This is the surface after trimming. M390 is normally smooth. It is plastic enough to be able to tolerate this grog without apparent loss in workability (still throwing well). And it does not feel overly abrasive on the wheel (unless your hand goes down onto the wheelhead). How is that possible? Although the particles of grog are large, they are not touching each other and readily press down into the clay.
M390 horse under construction by Katie Stone at Medalta in 2014.
Plainsman M390 with 12.5% 48 mesh kyanite wedged in. This was added to improve the drying properties while maintaining the plasticity. However, the throwing also improved! It was easier to pull up into a tall cylinder. The surface texture is only moderately disrupted by a slight graininess.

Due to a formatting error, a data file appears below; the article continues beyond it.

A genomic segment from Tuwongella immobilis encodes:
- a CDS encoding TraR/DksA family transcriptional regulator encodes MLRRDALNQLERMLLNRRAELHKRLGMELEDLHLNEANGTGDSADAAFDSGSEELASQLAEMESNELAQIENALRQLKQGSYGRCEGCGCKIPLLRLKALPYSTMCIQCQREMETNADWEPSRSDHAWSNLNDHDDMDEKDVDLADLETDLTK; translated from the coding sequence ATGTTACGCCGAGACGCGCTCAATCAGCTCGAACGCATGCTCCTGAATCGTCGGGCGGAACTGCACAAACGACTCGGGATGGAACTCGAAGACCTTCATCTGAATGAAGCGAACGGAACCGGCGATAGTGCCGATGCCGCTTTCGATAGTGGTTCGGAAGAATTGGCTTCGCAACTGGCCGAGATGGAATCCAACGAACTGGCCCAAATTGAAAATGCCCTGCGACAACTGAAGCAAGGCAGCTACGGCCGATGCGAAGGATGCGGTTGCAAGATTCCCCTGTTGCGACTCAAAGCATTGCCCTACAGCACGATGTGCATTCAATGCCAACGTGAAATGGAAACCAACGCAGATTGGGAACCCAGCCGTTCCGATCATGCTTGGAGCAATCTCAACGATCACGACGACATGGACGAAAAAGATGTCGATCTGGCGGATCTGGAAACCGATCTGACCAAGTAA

Samples fired to cone 6. Lower left: Plainsman M390. Upper left: M390 plus 12.5% 48 mesh kyanite (no visible effect on fired color or character). Upper right: M390 plus 12.5% Christie STKO 22S 40 mesh grog (strangely it fires a darker color and appears more vitreous and there is no soluble salts circle). Both grogs were wedged into the clay and did not stiffen it or affect plasticity much (in fact, both were easier to pull up during throwing). The percentage water content went from the 21% to 19% in both.
|Materials||Christy Minerals Grog|
Grog is a term used in ceramics to describe crushed brick (or other fired ceramic) aggregate that is added to sculpture and structural clays to improve drying properties.